An affordable ocular fundus camera

The ocular fundus is the interior surface of the eye, and an ophthalmologist can learn a lot about a patient’s health by examining it. However, there’s a problem: an ocular fundus camera can’t capture a useful image unless the eye is brightly lit, but this makes the pupil constrict, obstructing the camera’s view. Ophthalmologists use pupil-dilating eye drops to block the eye’s response to light, but these are uncomfortable and can cause blurred vision for several hours. Now, researchers at the University of Illinois at Chicago have built a Raspberry Pi-based fundus camera that can take photos of the retina without the need for eye drops.

Dr Bailey Shen and co-author Dr Shizuo Mukai made their camera with a Raspberry Pi 2 and a Pi NoIR Camera Module, a version of the Camera Module that does not have an infrared filter. They used a small LCD touchscreen display and a lithium battery, holding the ensemble together with tape and rubber bands. They also connected a button and a dual infrared/white light LED to the Raspberry Pi’s GPIO pins.

When the Raspberry Pi boots, a Python script turns on the infrared illumination from the LED and displays the camera view on the screen. The iris does not respond to infrared light, so in a darkened room the operator is able to position the camera and a separate condensing lens to produce a clear image of the patient’s fundus. When they’re satisfied with the image, the operator presses the button. This turns off the infrared light, produces a flash of white light, and captures a colour image of the fundus before the iris can respond and constrict the pupil.

This isn’t the first ocular fundus camera to use infrared/white light to focus and obtain images without eye drops, but it is less bulky and distinctly cheaper than existing equipment, which can cost thousands of dollars. The total cost of all the parts is $185, and all but one are available as off-the-shelf components. The exception is the dual infrared/white light LED, a prototype which the researchers explain is a critical part of the equipment. Using an infrared LED and a white LED side by side doesn’t yield consistent results. We’d be glad to see the LED available on the market, both to support this particular application, and because we bet there are plenty of other builds that could use one!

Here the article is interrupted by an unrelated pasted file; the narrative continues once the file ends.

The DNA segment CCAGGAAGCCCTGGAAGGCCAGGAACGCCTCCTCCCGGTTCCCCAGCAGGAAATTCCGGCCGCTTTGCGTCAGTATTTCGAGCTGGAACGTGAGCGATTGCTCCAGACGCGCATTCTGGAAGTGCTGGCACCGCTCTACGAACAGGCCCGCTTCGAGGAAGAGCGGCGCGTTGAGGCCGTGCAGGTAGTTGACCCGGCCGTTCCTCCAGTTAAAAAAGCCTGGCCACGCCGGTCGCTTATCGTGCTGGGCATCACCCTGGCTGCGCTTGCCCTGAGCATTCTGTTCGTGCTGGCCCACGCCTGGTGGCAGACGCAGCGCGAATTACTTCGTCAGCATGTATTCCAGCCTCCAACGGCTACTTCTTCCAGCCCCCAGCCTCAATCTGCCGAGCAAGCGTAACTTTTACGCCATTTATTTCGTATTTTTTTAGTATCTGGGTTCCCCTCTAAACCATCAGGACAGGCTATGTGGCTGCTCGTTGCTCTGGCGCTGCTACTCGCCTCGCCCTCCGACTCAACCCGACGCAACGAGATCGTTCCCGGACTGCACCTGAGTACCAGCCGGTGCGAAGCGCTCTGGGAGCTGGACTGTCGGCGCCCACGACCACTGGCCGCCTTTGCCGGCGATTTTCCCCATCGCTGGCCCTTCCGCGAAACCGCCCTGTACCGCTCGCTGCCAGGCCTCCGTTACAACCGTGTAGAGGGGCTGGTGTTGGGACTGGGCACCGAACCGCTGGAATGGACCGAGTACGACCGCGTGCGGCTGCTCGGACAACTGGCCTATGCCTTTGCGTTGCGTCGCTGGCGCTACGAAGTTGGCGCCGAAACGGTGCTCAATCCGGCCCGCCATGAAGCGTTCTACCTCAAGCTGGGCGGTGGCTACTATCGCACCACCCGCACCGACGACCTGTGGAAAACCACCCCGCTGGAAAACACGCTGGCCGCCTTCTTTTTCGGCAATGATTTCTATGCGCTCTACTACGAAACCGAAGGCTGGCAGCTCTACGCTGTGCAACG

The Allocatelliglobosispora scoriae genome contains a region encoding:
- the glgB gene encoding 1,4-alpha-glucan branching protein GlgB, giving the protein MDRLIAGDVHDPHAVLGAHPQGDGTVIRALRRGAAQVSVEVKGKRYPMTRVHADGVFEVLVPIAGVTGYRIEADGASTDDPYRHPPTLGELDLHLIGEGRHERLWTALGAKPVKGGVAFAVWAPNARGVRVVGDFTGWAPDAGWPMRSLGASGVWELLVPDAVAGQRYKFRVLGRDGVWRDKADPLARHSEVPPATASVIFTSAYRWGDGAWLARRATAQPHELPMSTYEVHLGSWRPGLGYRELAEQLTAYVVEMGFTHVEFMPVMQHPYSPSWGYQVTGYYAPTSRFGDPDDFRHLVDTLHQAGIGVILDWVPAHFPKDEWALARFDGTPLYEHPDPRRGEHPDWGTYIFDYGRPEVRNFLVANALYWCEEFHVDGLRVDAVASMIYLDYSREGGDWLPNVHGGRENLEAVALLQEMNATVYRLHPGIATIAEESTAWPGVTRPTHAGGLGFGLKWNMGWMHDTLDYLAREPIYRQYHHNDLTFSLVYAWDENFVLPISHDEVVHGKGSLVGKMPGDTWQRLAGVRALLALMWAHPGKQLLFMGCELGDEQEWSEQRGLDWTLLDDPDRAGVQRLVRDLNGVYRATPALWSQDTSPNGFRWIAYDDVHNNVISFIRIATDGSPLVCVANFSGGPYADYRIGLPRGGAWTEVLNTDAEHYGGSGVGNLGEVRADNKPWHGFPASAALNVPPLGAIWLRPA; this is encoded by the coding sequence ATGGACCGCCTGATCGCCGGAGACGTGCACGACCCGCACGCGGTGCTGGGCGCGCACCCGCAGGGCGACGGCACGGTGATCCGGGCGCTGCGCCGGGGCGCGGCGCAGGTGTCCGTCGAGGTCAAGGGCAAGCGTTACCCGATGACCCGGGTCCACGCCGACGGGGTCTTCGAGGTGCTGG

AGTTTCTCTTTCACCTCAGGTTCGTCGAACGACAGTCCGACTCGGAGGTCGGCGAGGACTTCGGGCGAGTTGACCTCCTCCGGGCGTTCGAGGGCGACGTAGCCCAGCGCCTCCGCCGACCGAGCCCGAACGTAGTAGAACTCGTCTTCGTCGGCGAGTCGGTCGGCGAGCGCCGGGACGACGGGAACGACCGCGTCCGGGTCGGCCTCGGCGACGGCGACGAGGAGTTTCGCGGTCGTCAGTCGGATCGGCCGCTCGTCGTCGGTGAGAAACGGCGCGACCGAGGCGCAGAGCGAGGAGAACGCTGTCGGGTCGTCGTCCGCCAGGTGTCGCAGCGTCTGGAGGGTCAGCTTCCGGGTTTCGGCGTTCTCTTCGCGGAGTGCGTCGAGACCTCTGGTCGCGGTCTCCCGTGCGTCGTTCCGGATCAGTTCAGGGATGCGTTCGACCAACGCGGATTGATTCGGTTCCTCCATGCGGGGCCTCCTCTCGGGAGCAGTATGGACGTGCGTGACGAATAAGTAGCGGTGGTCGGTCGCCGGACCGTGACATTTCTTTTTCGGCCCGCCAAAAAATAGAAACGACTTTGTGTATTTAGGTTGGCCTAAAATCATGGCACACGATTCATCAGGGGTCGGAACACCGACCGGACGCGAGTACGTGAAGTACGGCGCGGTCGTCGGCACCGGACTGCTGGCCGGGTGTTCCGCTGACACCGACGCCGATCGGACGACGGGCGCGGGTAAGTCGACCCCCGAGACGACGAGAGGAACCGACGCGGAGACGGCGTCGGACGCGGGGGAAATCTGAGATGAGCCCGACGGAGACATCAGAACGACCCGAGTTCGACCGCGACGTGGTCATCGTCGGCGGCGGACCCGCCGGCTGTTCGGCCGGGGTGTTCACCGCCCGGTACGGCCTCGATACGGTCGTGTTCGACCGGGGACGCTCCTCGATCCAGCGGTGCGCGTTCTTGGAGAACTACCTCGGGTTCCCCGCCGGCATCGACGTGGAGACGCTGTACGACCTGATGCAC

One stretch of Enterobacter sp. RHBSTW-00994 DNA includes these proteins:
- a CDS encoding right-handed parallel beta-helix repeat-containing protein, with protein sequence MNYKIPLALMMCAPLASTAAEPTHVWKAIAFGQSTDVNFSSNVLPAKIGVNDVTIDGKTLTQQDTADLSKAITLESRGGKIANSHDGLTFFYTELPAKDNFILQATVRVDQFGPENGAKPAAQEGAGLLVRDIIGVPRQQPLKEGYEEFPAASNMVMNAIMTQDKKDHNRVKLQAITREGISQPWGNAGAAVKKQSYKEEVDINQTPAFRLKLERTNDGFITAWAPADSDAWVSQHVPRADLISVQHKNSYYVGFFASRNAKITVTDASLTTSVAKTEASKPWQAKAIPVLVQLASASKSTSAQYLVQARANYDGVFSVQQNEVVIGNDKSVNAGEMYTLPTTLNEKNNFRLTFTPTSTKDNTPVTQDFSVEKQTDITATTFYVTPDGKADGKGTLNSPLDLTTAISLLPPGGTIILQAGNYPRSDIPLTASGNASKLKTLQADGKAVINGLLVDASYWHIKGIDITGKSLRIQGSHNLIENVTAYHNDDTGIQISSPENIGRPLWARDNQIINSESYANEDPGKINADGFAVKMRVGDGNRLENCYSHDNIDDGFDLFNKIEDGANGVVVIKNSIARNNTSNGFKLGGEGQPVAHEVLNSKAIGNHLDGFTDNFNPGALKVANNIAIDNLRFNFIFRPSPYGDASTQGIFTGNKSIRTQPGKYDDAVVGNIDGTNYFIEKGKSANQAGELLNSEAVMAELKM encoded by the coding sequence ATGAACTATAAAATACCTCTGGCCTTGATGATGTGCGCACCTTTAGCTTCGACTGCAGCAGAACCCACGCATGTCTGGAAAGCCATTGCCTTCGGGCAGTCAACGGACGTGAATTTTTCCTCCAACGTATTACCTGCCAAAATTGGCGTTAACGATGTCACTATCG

Read more in Science Daily, in an article exploring the background to the project. The article is based on the researchers’ recent paper, presenting the Raspberry Pi ocular fundus camera in the Journal of Ophthalmology. The journal is an open access publication, so if you think this build is as interesting as I do, I encourage you to read the researchers’ presentation of their work, its possibilities and its limitations. They also provide step-by-step instructions and a parts list to help others to replicate and build on their work.

It’s beyond brilliant to see researchers and engineers using the Raspberry Pi to make medical and scientific work cheaper and more accessible. Please tell us about your favourite applications, or the applications you’d develop in your fantasy lab or clinic, in the comments.

12 comments

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Slowly but surely the RasPi Foundation is helping to facilitate solutions that really improve the conditions for all.